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If so, what is the subject that agrees with the boldface pronoun it in the passage?

Matt had never mentioned his father or what he did, because I guess I’d never asked, or maybe I had and didn’t remember during all the long and aimless conversations over our year together, in which topics never got personal until the final week, when I’d pushed it, so of course I didn’t know what Matt’s dad did for a living...

(The Shards: A novel, by Bret Easton Ellis)

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    it is not a subject, it is a direct object. "it" is refers to the topic of Matt's father.
    – Lambie
    Feb 18 at 16:55
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    Yes, topic. Also, the personal. And since You're pushing it is phrasal for pushing your luck, you can read "I pushed [my luck]. The whole sentence is a stream of consciousness - polite for a major run-on. Feb 18 at 18:01
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    @Lambie Yes. But are there not contexts in which 'it' is virtually impersonal as an object, for instance "your'e pushing it too far" just as it can be an impersonal subject, as in "it's starting to rain" or "It's getting rather cold in here."?
    – Tuffy
    Feb 18 at 19:12
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    'Semi-referential "it" ' (where the 'referent' is deducible). But 'it' in: the conversation? Y the common "Don't push it" is not as easily deducible: the conversation? Your luck? The boat [out]? It's certainly not referential it (where the referent has a corresponding noun etc earlier in the sentence / dialogue). Feb 18 at 19:28
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    I think "push it" can be considered a phrasal verb or idiom, and there's no direct referent. When you're asking for information and they're reluctant to answer, "push it" means repeating until they give in.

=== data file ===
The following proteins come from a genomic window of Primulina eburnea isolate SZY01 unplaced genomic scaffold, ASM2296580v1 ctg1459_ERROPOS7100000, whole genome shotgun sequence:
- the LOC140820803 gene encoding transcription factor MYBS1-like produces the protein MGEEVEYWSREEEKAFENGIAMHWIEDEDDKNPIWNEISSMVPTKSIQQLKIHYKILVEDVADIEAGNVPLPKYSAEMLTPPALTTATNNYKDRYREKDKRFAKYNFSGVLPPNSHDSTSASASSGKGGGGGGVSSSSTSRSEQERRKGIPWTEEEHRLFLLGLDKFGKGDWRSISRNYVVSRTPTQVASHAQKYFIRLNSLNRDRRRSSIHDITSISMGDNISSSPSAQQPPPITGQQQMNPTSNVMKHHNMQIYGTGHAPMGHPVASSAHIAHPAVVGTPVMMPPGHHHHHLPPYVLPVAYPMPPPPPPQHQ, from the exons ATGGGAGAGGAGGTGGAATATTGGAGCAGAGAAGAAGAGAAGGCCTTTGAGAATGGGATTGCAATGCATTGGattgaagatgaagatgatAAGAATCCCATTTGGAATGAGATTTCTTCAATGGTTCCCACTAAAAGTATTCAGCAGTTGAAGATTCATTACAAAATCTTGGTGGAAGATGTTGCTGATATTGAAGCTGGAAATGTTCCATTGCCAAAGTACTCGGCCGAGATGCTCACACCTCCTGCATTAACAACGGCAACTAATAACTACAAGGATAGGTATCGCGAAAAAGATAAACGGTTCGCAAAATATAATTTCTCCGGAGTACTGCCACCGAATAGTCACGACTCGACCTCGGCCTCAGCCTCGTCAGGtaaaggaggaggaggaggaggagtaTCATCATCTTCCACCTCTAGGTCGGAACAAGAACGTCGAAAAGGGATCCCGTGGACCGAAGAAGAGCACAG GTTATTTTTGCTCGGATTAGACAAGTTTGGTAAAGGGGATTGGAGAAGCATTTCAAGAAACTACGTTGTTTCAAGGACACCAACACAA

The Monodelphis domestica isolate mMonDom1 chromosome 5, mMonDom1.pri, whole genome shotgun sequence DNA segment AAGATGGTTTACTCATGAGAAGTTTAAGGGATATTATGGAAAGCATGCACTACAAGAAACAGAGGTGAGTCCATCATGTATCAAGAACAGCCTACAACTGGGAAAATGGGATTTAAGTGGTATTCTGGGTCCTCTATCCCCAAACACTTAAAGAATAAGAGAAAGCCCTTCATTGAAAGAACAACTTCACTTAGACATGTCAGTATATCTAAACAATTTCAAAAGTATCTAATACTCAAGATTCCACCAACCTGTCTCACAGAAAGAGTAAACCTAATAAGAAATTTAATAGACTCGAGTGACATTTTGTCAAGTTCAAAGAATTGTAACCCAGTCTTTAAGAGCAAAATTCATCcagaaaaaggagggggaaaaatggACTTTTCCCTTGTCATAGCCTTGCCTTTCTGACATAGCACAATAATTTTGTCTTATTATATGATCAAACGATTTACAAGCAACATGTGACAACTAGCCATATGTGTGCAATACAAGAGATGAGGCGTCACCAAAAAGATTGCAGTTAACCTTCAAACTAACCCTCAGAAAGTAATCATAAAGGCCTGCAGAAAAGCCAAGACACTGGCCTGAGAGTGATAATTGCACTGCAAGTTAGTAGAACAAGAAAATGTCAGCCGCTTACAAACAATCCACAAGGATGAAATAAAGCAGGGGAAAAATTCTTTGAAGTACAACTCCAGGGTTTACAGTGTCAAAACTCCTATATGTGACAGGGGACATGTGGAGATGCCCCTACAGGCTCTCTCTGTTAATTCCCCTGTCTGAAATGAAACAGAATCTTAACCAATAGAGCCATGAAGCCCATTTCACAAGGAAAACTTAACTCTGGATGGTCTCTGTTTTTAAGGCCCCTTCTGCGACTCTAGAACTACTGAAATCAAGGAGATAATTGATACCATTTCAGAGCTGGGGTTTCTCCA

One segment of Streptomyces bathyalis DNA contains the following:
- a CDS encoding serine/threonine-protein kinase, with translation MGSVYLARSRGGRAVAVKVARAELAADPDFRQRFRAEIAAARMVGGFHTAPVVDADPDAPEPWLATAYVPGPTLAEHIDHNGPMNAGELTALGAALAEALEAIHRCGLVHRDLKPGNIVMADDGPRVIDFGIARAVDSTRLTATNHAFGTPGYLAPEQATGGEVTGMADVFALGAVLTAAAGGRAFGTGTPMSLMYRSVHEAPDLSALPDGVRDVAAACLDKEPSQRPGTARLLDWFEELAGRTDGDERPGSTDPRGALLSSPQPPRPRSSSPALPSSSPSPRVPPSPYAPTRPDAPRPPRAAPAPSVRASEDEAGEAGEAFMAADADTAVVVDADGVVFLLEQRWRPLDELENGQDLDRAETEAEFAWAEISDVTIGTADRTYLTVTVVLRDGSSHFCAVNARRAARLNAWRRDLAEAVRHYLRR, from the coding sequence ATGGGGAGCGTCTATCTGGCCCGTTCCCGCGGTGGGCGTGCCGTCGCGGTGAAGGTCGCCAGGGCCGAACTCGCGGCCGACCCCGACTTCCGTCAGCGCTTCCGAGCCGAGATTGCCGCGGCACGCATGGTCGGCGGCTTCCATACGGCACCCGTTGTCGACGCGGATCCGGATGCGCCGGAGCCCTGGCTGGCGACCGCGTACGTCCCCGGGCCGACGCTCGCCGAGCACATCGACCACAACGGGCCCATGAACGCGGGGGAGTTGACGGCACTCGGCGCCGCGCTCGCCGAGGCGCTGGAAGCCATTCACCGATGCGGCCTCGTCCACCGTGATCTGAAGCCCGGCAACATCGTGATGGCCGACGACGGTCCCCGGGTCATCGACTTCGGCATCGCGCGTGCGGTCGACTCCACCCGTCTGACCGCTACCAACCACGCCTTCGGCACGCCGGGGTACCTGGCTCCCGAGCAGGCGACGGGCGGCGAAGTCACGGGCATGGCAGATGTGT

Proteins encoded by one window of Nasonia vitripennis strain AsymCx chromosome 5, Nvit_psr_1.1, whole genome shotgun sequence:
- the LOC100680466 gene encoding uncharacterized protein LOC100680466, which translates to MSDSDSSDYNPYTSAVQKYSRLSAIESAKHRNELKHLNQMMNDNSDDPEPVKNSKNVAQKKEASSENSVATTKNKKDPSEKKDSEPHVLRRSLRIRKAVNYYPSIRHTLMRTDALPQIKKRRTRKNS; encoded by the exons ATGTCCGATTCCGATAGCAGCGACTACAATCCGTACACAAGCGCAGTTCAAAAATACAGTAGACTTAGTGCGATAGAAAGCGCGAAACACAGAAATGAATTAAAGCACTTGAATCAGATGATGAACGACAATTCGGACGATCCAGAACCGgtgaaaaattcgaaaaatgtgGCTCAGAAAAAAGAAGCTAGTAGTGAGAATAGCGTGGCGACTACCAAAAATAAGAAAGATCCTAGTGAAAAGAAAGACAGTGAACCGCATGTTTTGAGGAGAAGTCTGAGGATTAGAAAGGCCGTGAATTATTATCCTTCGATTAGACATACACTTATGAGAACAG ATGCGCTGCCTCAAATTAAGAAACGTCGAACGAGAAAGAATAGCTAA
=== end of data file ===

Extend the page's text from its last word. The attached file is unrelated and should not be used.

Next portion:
– Barmar
    Feb 19 at 16:46

2 Answers 2

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Yosef Baskin provides the answer in

Yes, topic. Also, the personal. And since You're pushing it is phrasal for pushing your luck, you can read "I pushed [my luck]." The whole sentence is a stream of consciousness - polite for a major run-on. – To push one's luck / to push it

This is an idiom.

The it/luck refers to the success that the narrator has already had from his friendship.

OED

P.3.d. to push (also crowd, ride, etc.) one's luck: to take a risk on the assumption that one will continue to be successful or in favour; to rely on good luck.

2012 ‘You phoned her again? You're pushing your luck,’ Karen said. D. Park, Light of Amsterdam ii. 31

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No, the pronoun it does not agree with any subject in this sentence (if by 'subject' you mean the syntactic definition of that word). I've marked all of the syntactic subjects in the quoted portion of the sentence with squiggly brackets:

{Matt} had never mentioned his father or what {he} did, because {I} guess {I}’d never asked, or maybe {I} had and didn’t remember during all the long and aimless conversations over our year together, in which {topics} never got personal until the final week, when {I}’d pushed it, so of course {I} didn’t know what {Matt’s dad} did for a living...

None of these are coreferential with the pronoun it. Pronouns do not always refer to a previous noun/noun phrase.

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